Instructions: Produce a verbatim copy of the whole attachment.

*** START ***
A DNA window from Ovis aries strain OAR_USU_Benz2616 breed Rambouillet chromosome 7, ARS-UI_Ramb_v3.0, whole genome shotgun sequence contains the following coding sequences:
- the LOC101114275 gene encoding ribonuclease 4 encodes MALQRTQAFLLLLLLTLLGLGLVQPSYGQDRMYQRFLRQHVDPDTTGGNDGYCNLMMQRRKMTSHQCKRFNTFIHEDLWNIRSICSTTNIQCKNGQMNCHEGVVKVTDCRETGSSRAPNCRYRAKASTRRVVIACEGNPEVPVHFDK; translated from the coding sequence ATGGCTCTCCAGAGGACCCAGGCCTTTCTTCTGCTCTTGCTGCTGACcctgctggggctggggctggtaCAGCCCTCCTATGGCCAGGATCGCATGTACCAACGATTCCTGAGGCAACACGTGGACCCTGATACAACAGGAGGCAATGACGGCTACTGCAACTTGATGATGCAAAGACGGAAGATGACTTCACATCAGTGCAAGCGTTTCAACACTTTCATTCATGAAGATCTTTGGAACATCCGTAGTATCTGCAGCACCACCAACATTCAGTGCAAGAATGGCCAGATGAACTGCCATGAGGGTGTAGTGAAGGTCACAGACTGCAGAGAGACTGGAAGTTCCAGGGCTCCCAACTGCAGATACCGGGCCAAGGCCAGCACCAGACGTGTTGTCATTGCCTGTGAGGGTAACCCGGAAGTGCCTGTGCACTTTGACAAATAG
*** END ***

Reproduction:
A DNA window from Ovis aries strain OAR_USU_Benz2616 breed Rambouillet chromosome 7, ARS-UI_Ramb_v3.0, whole genome shotgun sequence contains the following coding sequences:
- the LOC101114275 gene encoding ribonuclease 4 encodes MALQRTQAFLLLLLLTLLGLGLVQPSYGQDRMYQRFLRQHVDPDTTGGNDGYCNLMMQRRKMTSHQCKRFNTFIHEDLWNIRSICSTTNIQCKNGQMNCHEGVVKVTDCRETGSSRAPNCRYRAKASTRRVVIACEGNPEVPVHFDK; translated from the coding sequence ATGGCTCTCCAGAGGACCCAGGCCTTTCTTCTGCTCTTGCTGCTGACcctgctggggctggggctggtaCAGCCCTCCTATGGCCAGGATCGCATGTACCAACGATTCCTGAGGCAACACGTGGACCCTGATACAACAGGAGGCAATGACGGCTACTGCAACTTGATGATGCAAAGACGGAAGATGACTTCACATCAGTGCAAGCGTTTCAACACTTTCATTCATGAAGATCTTTGGAACATCCGTAGTATCTGCAGCACCACCAACATTCAGTGCAAGAATGGCCAGATGAACTGCCATGAGGGTGTAGTGAAGGTCACAGACTGCAGAGAGACTGGAAGTTCCAGGGCTCCCAACTGCAGATACCGGGCCAAGGCCAGCACCAGACGTGTTGTCATTGCCTGTGAGGGTAACCCGGAAGTGCCTGTGCACTTTGACAAATAG